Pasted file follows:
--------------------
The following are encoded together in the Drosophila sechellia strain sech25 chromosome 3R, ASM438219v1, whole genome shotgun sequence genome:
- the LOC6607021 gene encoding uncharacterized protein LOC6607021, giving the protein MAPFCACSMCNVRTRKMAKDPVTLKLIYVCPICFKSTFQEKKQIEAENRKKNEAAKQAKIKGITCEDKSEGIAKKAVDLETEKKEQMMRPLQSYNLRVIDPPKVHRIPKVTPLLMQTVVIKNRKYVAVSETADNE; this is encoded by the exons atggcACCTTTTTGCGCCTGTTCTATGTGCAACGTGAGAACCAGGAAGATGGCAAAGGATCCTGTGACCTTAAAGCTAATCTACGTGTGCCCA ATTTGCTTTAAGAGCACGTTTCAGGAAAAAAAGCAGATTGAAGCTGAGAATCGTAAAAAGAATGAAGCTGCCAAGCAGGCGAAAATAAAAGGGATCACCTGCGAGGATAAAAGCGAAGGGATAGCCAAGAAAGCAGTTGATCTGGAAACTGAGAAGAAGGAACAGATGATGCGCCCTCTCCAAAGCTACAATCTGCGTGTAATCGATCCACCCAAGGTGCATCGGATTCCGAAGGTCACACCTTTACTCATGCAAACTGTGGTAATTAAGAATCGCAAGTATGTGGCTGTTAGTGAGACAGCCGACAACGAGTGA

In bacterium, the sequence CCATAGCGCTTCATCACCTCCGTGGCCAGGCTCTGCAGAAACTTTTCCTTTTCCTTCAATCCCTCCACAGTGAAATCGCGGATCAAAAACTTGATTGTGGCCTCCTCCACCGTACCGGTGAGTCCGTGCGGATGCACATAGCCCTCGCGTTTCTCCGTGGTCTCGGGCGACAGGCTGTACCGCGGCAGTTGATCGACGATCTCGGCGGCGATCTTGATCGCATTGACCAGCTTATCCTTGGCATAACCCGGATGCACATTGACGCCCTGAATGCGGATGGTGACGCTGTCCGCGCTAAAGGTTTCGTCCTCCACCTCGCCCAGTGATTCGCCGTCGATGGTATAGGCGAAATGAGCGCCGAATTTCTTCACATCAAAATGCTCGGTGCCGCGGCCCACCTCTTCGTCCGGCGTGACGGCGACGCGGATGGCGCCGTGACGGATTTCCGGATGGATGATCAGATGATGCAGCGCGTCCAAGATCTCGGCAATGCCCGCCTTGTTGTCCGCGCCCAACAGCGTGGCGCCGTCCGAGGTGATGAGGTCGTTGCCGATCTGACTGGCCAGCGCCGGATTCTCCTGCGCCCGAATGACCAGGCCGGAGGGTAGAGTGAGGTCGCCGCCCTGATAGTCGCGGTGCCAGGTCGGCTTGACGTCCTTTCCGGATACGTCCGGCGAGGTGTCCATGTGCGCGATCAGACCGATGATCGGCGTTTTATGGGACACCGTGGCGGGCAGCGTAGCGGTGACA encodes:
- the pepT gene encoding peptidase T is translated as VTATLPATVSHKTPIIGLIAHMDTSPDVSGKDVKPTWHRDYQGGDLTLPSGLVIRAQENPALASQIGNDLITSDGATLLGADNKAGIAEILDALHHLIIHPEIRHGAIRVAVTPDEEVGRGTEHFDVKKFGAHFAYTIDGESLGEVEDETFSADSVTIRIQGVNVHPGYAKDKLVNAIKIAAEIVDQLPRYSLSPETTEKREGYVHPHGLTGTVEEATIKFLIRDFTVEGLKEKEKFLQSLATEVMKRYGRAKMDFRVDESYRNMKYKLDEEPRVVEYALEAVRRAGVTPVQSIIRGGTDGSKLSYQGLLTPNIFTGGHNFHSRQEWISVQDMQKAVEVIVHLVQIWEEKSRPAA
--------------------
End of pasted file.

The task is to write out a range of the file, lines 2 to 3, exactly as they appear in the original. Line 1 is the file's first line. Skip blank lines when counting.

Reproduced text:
- the LOC6607021 gene encoding uncharacterized protein LOC6607021, giving the protein MAPFCACSMCNVRTRKMAKDPVTLKLIYVCPICFKSTFQEKKQIEAENRKKNEAAKQAKIKGITCEDKSEGIAKKAVDLETEKKEQMMRPLQSYNLRVIDPPKVHRIPKVTPLLMQTVVIKNRKYVAVSETADNE; this is encoded by the exons atggcACCTTTTTGCGCCTGTTCTATGTGCAACGTGAGAACCAGGAAGATGGCAAAGGATCCTGTGACCTTAAAGCTAATCTACGTGTGCCCA ATTTGCTTTAAGAGCACGTTTCAGGAAAAAAAGCAGATTGAAGCTGAGAATCGTAAAAAGAATGAAGCTGCCAAGCAGGCGAAAATAAAAGGGATCACCTGCGAGGATAAAAGCGAAGGGATAGCCAAGAAAGCAGTTGATCTGGAAACTGAGAAGAAGGAACAGATGATGCGCCCTCTCCAAAGCTACAATCTGCGTGTAATCGATCCACCCAAGGTGCATCGGATTCCGAAGGTCACACCTTTACTCATGCAAACTGTGGTAATTAAGAATCGCAAGTATGTGGCTGTTAGTGAGACAGCCGACAACGAGTGA

In bacterium, the sequence CCATAGCGCTTCATCACCTCCGTGGCCAGGCTCTGCAGAAACTTTTCCTTTTCCTTCAATCCCTCCACAGTGAAATCGCGGATCAAAAACTTGATTGTGGCCTCCTCCACCGTACCGGTGAGTCCGTGCGGATGCACATAGCCCTCGCGTTTCTCCGTGGTCTCGGGCGACAGGCTGTACCGCGGCAGTTGATCGACGATCTCGGCGGCGATCTTGATCGCATTGACCAGCTTATCCTTGGCATAACCCGGATGCACATTGACGCCCTGAATGCGGATGGTGACGCTGTCCGCGCTAAAGGTTTCGTCCTCCACCTCGCCCAGTGATTCGCCGTCGATGGTATAGGCGAAATGAGCGCCGAATTTCTTCACATCAAAATGCTCGGTGCCGCGGCCCACCTCTTCGTCCGGCGTGACGGCGACGCGGATGGCGCCGTGACGGATTTCCGGATGGATGATCAGATGATGCAGCGCGTCCAAGATCTCGGCAATGCCCGCCTTGTTGTCCGCGCCCAACAGCGTGGCGCCGTCCGAGGTGATGAGGTCGTTGCCGATCTGACTGGCCAGCGCCGGATTCTCCTGCGCCCGAATGACCAGGCCGGAGGGTAGAGTGAGGTCGCCGCCCTGATAGTCGCGGTGCCAGGTCGGCTTGACGTCCTTTCCGGATACGTCCGGCGAGGTGTCCATGTGCGCGATCAGACCGATGATCGGCGTTTTATGGGACACCGTGGCGGGCAGCGTAGCGGTGACA encodes: